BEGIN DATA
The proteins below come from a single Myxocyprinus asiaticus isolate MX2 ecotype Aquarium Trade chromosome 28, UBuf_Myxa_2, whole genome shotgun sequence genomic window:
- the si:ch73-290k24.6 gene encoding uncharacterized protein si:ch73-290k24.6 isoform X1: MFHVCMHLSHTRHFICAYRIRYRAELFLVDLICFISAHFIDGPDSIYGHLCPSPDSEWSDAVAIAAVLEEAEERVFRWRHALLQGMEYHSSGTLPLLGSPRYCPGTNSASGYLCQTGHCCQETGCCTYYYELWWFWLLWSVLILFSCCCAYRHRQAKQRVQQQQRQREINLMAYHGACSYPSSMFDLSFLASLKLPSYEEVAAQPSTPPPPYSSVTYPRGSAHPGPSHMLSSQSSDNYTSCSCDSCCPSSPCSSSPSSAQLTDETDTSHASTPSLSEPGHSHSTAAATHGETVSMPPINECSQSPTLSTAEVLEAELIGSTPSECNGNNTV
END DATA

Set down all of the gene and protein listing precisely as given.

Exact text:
The proteins below come from a single Myxocyprinus asiaticus isolate MX2 ecotype Aquarium Trade chromosome 28, UBuf_Myxa_2, whole genome shotgun sequence genomic window:
- the si:ch73-290k24.6 gene encoding uncharacterized protein si:ch73-290k24.6 isoform X1: MFHVCMHLSHTRHFICAYRIRYRAELFLVDLICFISAHFIDGPDSIYGHLCPSPDSEWSDAVAIAAVLEEAEERVFRWRHALLQGMEYHSSGTLPLLGSPRYCPGTNSASGYLCQTGHCCQETGCCTYYYELWWFWLLWSVLILFSCCCAYRHRQAKQRVQQQQRQREINLMAYHGACSYPSSMFDLSFLASLKLPSYEEVAAQPSTPPPPYSSVTYPRGSAHPGPSHMLSSQSSDNYTSCSCDSCCPSSPCSSSPSSAQLTDETDTSHASTPSLSEPGHSHSTAAATHGETVSMPPINECSQSPTLSTAEVLEAELIGSTPSECNGNNTV